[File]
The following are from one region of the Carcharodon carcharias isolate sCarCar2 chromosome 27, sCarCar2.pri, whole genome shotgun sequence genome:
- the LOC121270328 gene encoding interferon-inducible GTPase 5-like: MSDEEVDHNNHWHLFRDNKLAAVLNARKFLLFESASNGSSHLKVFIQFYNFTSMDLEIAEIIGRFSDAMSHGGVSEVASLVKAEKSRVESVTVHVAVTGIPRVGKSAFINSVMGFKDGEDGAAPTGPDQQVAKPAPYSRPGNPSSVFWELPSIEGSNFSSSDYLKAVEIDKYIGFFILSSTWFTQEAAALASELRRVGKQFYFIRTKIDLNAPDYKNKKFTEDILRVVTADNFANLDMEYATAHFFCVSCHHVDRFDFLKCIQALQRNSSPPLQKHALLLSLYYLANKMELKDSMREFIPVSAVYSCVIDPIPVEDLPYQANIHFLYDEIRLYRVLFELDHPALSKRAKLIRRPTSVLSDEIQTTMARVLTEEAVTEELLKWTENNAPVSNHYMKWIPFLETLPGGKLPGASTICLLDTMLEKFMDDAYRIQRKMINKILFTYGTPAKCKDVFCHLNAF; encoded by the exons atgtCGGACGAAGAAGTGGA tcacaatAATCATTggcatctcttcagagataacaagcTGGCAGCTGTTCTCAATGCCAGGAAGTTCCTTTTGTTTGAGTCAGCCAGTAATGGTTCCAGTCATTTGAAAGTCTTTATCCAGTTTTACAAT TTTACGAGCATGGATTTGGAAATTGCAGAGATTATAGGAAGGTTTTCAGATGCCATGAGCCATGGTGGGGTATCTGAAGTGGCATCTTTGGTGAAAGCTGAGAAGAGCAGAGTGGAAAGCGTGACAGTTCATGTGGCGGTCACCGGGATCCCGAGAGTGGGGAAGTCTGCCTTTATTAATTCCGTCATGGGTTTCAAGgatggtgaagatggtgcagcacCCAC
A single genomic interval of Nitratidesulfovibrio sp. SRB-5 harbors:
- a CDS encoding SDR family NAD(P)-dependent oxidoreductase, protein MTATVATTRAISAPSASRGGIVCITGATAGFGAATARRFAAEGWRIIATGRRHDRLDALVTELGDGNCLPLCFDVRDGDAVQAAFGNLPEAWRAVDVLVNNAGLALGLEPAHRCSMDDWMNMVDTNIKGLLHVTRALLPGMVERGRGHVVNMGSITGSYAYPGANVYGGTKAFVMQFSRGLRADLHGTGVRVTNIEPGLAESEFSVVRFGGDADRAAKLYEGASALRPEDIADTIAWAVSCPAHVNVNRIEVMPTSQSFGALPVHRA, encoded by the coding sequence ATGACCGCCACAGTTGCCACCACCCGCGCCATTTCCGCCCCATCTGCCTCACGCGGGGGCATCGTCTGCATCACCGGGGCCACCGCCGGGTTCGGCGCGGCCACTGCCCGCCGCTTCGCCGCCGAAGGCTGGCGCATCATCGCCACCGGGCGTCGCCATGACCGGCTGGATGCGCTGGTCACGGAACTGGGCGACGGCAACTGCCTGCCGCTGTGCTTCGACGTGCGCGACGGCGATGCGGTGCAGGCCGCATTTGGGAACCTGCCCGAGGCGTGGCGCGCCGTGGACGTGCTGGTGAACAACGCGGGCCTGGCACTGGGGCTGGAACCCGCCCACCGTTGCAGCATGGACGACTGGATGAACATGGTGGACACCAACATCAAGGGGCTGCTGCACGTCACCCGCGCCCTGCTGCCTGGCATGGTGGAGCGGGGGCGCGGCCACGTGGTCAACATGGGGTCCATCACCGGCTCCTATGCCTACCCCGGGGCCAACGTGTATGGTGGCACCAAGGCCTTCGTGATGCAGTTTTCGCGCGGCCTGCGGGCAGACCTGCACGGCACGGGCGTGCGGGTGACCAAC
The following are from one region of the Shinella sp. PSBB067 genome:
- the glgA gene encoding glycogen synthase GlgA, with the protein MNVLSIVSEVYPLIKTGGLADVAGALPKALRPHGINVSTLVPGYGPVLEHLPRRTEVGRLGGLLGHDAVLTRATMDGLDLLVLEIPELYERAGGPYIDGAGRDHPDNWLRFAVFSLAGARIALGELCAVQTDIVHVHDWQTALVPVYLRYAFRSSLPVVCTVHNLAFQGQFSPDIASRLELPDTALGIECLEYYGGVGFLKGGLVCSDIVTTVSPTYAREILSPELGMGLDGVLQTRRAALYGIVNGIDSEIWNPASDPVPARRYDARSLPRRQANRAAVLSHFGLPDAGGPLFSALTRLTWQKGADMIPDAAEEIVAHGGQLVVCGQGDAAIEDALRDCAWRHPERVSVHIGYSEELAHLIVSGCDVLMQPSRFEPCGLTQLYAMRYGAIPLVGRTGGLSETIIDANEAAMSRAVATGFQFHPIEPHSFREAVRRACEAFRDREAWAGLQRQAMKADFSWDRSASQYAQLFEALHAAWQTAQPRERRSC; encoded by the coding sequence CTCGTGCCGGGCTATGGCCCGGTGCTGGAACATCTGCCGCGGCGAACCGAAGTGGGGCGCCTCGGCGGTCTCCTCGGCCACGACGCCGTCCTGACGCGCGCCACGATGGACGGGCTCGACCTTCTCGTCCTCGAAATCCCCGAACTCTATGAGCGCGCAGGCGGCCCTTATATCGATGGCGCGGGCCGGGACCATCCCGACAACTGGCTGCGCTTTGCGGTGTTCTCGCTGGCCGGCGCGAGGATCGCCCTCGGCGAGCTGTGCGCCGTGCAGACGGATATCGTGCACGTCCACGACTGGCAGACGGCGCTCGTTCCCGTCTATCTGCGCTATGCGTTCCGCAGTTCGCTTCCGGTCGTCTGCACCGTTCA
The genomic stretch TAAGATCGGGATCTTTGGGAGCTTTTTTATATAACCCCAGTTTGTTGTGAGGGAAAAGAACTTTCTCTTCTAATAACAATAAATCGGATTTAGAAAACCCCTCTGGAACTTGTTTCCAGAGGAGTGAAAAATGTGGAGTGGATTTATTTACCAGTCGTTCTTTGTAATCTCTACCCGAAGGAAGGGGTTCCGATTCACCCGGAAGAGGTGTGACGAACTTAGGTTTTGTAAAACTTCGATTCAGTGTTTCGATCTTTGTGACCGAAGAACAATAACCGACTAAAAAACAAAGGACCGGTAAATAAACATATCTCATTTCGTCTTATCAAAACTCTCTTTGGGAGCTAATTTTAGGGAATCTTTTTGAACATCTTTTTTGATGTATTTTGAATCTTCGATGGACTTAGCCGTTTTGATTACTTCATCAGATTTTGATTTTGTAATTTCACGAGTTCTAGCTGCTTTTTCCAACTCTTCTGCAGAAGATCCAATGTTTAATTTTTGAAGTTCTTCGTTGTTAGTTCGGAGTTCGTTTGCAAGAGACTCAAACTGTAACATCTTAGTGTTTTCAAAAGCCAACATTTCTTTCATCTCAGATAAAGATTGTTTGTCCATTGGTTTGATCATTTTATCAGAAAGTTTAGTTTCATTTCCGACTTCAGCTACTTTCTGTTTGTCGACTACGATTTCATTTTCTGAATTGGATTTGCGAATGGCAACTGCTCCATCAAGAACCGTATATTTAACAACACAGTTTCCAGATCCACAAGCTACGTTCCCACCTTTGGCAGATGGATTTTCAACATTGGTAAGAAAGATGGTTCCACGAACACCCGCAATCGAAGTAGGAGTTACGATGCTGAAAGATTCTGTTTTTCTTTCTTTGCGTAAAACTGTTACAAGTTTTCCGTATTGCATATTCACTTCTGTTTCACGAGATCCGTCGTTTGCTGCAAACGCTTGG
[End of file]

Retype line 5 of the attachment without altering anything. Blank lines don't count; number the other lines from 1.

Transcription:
The following are from one region of the Shinella sp. PSBB067 genome: